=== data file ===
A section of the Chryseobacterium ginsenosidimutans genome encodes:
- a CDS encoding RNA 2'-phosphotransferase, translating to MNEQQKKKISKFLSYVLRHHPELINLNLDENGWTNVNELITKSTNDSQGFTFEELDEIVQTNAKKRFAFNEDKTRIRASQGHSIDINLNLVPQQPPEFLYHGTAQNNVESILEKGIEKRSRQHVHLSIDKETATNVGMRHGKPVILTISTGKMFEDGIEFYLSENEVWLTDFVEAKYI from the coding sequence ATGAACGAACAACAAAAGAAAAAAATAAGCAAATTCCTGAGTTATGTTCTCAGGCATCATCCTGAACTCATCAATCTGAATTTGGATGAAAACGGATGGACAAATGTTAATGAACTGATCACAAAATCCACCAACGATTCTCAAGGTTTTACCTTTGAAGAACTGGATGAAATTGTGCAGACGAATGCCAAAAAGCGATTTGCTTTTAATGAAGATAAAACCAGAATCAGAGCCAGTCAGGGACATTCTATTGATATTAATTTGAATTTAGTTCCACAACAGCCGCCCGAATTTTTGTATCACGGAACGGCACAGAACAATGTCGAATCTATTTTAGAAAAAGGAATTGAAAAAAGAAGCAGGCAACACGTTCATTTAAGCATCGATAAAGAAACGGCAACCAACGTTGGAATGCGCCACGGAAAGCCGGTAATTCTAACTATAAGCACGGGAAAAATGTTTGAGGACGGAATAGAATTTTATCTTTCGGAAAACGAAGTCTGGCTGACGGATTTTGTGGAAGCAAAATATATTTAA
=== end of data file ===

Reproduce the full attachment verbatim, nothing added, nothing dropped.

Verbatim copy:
A section of the Chryseobacterium ginsenosidimutans genome encodes:
- a CDS encoding RNA 2'-phosphotransferase, translating to MNEQQKKKISKFLSYVLRHHPELINLNLDENGWTNVNELITKSTNDSQGFTFEELDEIVQTNAKKRFAFNEDKTRIRASQGHSIDINLNLVPQQPPEFLYHGTAQNNVESILEKGIEKRSRQHVHLSIDKETATNVGMRHGKPVILTISTGKMFEDGIEFYLSENEVWLTDFVEAKYI from the coding sequence ATGAACGAACAACAAAAGAAAAAAATAAGCAAATTCCTGAGTTATGTTCTCAGGCATCATCCTGAACTCATCAATCTGAATTTGGATGAAAACGGATGGACAAATGTTAATGAACTGATCACAAAATCCACCAACGATTCTCAAGGTTTTACCTTTGAAGAACTGGATGAAATTGTGCAGACGAATGCCAAAAAGCGATTTGCTTTTAATGAAGATAAAACCAGAATCAGAGCCAGTCAGGGACATTCTATTGATATTAATTTGAATTTAGTTCCACAACAGCCGCCCGAATTTTTGTATCACGGAACGGCACAGAACAATGTCGAATCTATTTTAGAAAAAGGAATTGAAAAAAGAAGCAGGCAACACGTTCATTTAAGCATCGATAAAGAAACGGCAACCAACGTTGGAATGCGCCACGGAAAGCCGGTAATTCTAACTATAAGCACGGGAAAAATGTTTGAGGACGGAATAGAATTTTATCTTTCGGAAAACGAAGTCTGGCTGACGGATTTTGTGGAAGCAAAATATATTTAA